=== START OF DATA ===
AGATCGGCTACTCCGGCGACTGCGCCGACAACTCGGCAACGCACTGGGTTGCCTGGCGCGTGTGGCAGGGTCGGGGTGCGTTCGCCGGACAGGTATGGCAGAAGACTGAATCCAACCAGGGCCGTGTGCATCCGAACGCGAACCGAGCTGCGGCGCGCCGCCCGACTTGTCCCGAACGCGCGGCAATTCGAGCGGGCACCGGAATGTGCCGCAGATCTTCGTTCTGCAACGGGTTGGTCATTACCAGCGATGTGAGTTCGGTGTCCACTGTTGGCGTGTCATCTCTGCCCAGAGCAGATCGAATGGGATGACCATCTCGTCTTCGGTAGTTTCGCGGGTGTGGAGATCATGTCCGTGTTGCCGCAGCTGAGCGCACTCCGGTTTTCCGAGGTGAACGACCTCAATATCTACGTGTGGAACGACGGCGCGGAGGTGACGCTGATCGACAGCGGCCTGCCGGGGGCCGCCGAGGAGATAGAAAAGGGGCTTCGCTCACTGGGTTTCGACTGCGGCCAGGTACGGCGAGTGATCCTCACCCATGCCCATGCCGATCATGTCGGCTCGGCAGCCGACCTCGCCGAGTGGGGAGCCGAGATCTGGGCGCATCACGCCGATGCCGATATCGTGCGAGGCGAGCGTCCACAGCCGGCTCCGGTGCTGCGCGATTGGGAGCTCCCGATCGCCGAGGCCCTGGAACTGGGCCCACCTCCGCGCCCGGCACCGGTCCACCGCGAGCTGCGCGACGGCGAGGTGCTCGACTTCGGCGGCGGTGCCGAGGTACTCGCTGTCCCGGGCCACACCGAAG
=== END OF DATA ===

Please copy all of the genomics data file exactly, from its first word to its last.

AGATCGGCTACTCCGGCGACTGCGCCGACAACTCGGCAACGCACTGGGTTGCCTGGCGCGTGTGGCAGGGTCGGGGTGCGTTCGCCGGACAGGTATGGCAGAAGACTGAATCCAACCAGGGCCGTGTGCATCCGAACGCGAACCGAGCTGCGGCGCGCCGCCCGACTTGTCCCGAACGCGCGGCAATTCGAGCGGGCACCGGAATGTGCCGCAGATCTTCGTTCTGCAACGGGTTGGTCATTACCAGCGATGTGAGTTCGGTGTCCACTGTTGGCGTGTCATCTCTGCCCAGAGCAGATCGAATGGGATGACCATCTCGTCTTCGGTAGTTTCGCGGGTGTGGAGATCATGTCCGTGTTGCCGCAGCTGAGCGCACTCCGGTTTTCCGAGGTGAACGACCTCAATATCTACGTGTGGAACGACGGCGCGGAGGTGACGCTGATCGACAGCGGCCTGCCGGGGGCCGCCGAGGAGATAGAAAAGGGGCTTCGCTCACTGGGTTTCGACTGCGGCCAGGTACGGCGAGTGATCCTCACCCATGCCCATGCCGATCATGTCGGCTCGGCAGCCGACCTCGCCGAGTGGGGAGCCGAGATCTGGGCGCATCACGCCGATGCCGATATCGTGCGAGGCGAGCGTCCACAGCCGGCTCCGGTGCTGCGCGATTGGGAGCTCCCGATCGCCGAGGCCCTGGAACTGGGCCCACCTCCGCGCCCGGCACCGGTCCACCGCGAGCTGCGCGACGGCGAGGTGCTCGACTTCGGCGGCGGTGCCGAGGTACTCGCTGTCCCGGGCCACACCGAAG